The Natives Of Punjab
The demand for the new province for the people of South Punjab is yet to be materialised. Before the 2018 elections, Pakistan Tehreek-e-Insaf (PTI) invited the people of the region to its fold by promising to carve out a new province within hundred days after coming into power.
Consequently, the electable from South Punjab joined PTI. I still remember the days when Seraiki activists arranged a rally in Islamabad to commemorate their struggle that to them had brought fruit. One of the speakers in the rally while congratulating the crowd said, “We have achieved our goal and now we must think of post-province strategies.” But, unfortunately, it all ended in a fiasco.
Our Seraiki activist friends de-mark the boundary around those areas where the present Seraiki dialect is spoken. The language spoken in the plains of Dera Ghazi Khan, in Multan and its suburbs and in Bahawalpur division had its present nomenclature ‘Seraiki ‘in 1962 with the consensus of the intellectuals of the aforementioned areas in a conference at Multan. Before the consensus, the language was differentiated with different names. At some places, it was called Multani, Riasti, and Lehandi and in some other places, it was called Jangli and Shahjahani. Recently, Dr. Ashfaq Ahmed in his online conversation with our Sindhi friends claimed that Siriaki was a ‘lingua franca’ of the business route from the deltas of Thataa to the upstream of the river Sindh.
Once, coming from Rahim Yar Khan, I met Charles. He was an official at the church of Rahim Yar Khan. To my surprise, he was translating the Bible in Seraiki language. You can watch his effort on YouTube where you find a movie named The Jesus Film, dubbed in Siraiki language. Dr. Ashfaq endorsed Charles when claiming that Seraiki is a lingua franca at the left bank of the river Sindh.
In the map below, we find demographic segmentation that only in Lahore and in its vicinity Majhi (Gurmukhi) is spoken. Whereas, in the downstream of the Punjab Siriaki is spoken with its different dialects; Jangli, Multani, and Riasti and in Doaba Jhangvi is spoken. Even some of the scholars are of the view that Pothari is also a dialect of Siriaki but so far it is not substantiated.
It is also interesting to know that in Qandahar and in its vicinities, Siraiki was spoken by Hindu businessmen and the language is still spoken in many parts of Qandahar even today. Siraiki has some distinct sounds which might have its origin in Harappan civilization. Siriaki linguists have done enormous work to explore its distinction from other languages spoken in Punjab.
In his book, The people of Pakistan, Yuri V Gankovsky also termed the people of Sirro, the Northern Sindh as “Siraiki”. The noted Pakistani archeologist Prof. Hassan Dani corresponded with this view who calls Seraiki, ‘a corruption of Sauvyria, now Sehwan Sharif’. It was a province of Sindh during the Brahman dynasty. (Khan, Hussain. 2013). It is also believed that Siraiki were the immigrants to Sindh from Bahawalpur and upper Sindh and Prof. Hamida Khuro also propounded the same view. The people of Northern Sindh when migrated to the upper Punjab were called Jats or Baluch but were not distinguished as Siraiki.
When in the 1960s the English constructed canals the people of upper Punjab were settled in Bahawalpur state. They called themselves Punjabi to distinguish themselves from the natives of the region. By holding the irrigated lands, offered to them officially, they started exerting influence on the natives who were called ‘sluggish and illiterate’ by Abadkars (the settlers).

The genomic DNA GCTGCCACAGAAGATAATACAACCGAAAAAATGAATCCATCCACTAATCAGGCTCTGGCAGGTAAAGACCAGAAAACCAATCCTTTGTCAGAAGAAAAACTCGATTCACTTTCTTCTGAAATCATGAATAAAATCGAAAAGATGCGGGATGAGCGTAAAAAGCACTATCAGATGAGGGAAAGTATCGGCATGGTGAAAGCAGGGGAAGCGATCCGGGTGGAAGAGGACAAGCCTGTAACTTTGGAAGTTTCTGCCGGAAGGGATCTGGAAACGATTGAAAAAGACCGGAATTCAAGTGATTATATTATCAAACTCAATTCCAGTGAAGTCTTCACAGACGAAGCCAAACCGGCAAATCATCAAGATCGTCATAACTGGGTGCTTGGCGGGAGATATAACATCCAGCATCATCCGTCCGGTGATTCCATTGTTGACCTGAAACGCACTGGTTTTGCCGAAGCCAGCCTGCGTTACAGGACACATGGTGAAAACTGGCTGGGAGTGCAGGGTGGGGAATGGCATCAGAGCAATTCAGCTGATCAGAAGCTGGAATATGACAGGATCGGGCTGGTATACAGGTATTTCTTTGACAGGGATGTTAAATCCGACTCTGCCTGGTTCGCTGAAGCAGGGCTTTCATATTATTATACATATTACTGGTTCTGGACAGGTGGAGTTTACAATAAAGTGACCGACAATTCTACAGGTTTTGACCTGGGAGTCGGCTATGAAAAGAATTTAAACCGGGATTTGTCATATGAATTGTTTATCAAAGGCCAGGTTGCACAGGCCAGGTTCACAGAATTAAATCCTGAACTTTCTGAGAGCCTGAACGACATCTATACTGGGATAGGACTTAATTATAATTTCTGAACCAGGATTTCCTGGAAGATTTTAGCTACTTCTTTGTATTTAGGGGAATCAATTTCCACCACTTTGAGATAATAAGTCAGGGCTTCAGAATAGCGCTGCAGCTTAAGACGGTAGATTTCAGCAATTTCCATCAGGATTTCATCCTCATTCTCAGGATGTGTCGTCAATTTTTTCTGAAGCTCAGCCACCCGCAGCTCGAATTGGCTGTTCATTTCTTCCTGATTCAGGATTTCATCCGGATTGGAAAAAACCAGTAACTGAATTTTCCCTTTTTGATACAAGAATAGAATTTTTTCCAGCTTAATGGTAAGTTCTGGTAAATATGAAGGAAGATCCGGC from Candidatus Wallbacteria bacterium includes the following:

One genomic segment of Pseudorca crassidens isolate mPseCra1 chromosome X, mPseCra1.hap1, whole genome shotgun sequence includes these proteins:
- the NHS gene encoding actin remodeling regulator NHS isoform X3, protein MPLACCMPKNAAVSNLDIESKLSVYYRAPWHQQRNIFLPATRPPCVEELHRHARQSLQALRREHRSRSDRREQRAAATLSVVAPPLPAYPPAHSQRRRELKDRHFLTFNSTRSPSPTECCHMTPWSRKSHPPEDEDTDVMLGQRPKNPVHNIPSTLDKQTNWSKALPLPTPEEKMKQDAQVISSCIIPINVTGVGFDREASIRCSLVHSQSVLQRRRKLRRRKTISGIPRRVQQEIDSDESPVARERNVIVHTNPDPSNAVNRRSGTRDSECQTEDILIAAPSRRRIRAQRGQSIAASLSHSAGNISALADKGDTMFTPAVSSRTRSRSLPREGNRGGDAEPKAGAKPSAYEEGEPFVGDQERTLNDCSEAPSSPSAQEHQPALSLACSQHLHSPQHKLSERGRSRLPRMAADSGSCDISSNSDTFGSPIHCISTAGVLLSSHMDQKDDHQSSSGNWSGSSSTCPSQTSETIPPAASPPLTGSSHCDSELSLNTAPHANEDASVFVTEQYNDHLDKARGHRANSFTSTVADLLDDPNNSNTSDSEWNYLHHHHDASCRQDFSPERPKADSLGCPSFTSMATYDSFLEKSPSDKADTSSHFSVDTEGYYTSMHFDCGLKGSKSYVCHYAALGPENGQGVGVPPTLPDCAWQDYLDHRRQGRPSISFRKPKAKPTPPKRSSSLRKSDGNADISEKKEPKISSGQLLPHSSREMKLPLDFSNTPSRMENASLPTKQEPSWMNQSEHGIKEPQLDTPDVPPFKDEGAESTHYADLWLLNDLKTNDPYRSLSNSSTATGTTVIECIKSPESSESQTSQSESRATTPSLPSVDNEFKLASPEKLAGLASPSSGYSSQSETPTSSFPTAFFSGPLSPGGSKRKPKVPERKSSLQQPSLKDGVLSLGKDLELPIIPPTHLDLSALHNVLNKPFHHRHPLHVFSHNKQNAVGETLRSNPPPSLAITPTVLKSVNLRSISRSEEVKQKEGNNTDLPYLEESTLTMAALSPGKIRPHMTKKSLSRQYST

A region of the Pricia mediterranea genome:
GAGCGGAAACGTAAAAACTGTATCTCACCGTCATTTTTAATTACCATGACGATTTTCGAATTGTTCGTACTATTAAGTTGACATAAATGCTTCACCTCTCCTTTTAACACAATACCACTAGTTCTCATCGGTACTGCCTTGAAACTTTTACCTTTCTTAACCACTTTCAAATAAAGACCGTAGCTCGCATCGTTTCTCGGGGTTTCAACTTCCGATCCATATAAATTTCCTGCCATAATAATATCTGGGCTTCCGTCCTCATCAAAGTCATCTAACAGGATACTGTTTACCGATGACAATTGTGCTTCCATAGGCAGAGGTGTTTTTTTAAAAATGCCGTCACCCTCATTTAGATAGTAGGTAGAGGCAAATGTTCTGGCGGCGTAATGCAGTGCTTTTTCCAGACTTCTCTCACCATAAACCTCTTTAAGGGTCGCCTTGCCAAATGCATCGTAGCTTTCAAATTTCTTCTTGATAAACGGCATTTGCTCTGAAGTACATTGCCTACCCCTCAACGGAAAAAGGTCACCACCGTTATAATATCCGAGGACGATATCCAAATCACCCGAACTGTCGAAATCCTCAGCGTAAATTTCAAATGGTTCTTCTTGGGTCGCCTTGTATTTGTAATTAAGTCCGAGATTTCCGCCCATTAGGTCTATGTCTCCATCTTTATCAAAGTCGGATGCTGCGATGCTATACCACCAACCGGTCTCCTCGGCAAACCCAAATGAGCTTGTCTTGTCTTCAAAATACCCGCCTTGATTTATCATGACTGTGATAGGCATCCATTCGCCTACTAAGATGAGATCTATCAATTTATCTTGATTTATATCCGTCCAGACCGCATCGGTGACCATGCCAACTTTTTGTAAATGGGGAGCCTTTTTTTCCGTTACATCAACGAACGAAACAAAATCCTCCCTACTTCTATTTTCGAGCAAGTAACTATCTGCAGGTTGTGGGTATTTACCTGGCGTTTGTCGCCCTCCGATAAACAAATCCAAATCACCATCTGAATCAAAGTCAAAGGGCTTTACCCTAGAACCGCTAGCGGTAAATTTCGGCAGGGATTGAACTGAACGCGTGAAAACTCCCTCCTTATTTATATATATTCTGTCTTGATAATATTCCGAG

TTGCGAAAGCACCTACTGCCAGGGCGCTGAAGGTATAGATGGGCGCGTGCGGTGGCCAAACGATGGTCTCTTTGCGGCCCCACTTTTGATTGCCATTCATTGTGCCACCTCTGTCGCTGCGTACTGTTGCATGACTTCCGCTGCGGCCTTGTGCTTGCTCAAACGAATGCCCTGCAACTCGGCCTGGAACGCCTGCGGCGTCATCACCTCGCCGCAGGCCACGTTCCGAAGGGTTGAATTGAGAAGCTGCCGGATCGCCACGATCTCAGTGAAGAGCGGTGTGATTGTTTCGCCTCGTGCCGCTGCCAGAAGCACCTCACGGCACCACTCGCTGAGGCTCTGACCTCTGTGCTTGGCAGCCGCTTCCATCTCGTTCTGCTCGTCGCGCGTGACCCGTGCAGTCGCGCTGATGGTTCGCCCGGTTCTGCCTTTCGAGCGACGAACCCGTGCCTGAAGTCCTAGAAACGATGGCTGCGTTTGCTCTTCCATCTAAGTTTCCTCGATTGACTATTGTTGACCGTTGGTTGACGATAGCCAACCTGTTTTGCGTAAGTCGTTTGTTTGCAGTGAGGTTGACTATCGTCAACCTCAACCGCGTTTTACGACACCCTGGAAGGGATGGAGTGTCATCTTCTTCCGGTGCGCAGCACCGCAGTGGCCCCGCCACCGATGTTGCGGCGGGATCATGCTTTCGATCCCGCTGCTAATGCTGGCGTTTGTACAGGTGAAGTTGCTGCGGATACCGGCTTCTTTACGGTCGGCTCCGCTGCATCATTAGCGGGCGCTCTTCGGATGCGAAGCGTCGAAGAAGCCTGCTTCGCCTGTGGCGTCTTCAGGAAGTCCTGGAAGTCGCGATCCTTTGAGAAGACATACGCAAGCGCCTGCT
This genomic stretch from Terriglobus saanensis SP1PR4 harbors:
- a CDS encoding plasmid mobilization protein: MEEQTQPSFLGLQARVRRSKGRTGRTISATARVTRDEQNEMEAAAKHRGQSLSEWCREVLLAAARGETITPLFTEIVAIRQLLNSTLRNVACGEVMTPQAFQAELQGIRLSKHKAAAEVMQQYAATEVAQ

This identity given to natives (sluggish, illiterate) became the part of the ideology of the state of Pakistan mostly dominated by the bureaucracy; hailing from upper Punjab. Interestingly, the natives of the right bank and the left bank of Sutlej, divided in different bars, and Neeli bar is prominent, are called Jangli-s (uncultured) by Abadkars and all of them are Seraiki speaking people. “The Seraiki were also colonised during English Raj”, a Seraiki activist claimed.
Consequently, the industrialization started in upper Punjab. Hamza Alvi highlighted, in a number of his articles, the social formation and class alignment as the ‘colonial mode of production,’ that accelerated the economic disparity and power politics; ignoring the areas that English considered non-productive.
In present-day Punjab, which is politically dominated by Majhis, was once confined to Lahore and its suburbs, that later exerted their influence in Ranjeet Singh’s reign: the natives of Punjab are subjugated economically. Owing to industrialisation, the skilled labour had an opportunity to groom itself but the natives remained in labour roles. If you have a glimpse of the data of labour working in Saudi Arabia and the other Gulf States you find brick labor from the Seraiki belt or the natives of Punjab, as the skilled labour. Mostly, Punjabi speaking people are employed in the eastern region of Saudi Arabia. That area caters to the labor of Aramco.
My contest is that the natives come forward to claim themselves the real Punjabis to assert themselves and their genuine rights that are snubbed by the exploiters. And they claim themselves as the real people of Punjab.
My Seraiki activist friends who just exert their efforts on the lower part of Southern Punjab as it is today instead of demanding, peacefully, of course, their rights to education, health, and their due share in the National Finance Commission (NFC) award that ought to be spent on natives of the land. It doesn’t mean I’m against the Southern Punjab province but to me ignoring the Sargodha division will help upper Punjab get a bigger share in the NFC award. One shouldn’t forget that the NFC award is a reality and the shares need to revisit and non can reverse the 18th amendment as claimed by the incumbent government of Imran Khan.